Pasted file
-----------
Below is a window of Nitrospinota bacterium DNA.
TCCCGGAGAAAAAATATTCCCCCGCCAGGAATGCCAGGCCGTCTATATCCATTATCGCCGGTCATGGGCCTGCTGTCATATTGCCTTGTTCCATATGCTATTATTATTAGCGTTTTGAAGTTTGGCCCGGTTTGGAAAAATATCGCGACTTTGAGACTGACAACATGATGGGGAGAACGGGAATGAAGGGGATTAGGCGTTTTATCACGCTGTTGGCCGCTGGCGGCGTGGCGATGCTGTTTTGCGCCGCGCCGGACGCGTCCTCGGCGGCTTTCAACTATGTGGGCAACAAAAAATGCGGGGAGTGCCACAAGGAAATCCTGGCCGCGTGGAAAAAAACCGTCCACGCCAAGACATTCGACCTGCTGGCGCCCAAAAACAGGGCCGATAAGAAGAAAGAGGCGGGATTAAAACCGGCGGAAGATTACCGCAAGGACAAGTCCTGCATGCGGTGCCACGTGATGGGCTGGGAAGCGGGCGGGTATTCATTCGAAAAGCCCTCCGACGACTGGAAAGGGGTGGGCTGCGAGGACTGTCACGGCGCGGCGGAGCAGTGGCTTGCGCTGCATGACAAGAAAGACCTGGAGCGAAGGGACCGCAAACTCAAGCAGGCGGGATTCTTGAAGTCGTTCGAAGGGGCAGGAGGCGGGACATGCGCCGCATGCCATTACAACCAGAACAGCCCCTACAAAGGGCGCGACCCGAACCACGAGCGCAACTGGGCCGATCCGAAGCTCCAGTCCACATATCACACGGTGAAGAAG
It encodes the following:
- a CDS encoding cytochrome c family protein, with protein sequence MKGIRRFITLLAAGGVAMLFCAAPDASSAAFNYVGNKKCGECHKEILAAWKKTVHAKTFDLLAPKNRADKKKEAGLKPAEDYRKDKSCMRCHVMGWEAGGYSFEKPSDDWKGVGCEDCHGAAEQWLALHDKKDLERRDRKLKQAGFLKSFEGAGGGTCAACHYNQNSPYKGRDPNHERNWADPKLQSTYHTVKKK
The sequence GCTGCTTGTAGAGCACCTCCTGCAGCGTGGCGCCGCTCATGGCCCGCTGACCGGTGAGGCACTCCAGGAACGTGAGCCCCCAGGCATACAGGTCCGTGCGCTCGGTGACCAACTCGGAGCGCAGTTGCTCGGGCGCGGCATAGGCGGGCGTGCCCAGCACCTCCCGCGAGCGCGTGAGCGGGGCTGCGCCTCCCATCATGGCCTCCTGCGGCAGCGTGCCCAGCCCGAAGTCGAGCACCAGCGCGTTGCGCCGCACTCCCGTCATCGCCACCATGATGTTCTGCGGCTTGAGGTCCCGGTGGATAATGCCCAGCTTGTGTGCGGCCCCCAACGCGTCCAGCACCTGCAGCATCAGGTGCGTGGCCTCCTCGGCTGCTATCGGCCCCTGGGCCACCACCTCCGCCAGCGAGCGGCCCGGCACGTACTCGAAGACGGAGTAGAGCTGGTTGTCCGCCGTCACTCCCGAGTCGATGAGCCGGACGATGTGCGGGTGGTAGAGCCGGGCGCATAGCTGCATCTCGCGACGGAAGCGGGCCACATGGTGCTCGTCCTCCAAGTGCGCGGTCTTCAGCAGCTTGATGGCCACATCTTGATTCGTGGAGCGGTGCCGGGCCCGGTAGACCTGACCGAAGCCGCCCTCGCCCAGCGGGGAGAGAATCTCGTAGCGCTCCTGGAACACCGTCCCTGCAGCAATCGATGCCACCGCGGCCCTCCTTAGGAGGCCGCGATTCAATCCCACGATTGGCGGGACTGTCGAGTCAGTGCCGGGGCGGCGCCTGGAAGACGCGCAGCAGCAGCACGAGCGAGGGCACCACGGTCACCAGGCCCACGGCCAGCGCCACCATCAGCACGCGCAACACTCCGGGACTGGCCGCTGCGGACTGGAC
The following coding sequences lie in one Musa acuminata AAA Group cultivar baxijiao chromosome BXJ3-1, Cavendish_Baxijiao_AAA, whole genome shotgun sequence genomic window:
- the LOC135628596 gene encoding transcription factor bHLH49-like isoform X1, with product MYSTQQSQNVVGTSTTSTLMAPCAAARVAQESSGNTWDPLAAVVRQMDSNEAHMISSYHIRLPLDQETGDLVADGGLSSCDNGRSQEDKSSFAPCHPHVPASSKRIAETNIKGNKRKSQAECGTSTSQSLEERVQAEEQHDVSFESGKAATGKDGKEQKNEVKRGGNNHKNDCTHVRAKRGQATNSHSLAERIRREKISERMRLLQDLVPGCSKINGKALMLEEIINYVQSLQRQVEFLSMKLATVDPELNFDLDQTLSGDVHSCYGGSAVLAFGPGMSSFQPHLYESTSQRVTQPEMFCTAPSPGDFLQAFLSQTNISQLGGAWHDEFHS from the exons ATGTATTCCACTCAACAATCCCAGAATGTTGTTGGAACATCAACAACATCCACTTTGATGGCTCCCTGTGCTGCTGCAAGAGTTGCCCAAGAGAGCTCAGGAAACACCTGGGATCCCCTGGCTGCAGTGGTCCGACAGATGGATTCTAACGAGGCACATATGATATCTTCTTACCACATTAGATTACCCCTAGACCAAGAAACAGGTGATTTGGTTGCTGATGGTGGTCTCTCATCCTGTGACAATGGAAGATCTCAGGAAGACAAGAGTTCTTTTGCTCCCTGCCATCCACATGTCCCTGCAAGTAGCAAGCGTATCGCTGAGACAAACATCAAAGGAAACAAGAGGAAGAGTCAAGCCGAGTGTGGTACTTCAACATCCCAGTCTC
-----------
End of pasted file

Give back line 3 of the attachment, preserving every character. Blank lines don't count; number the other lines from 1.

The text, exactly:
It encodes the following: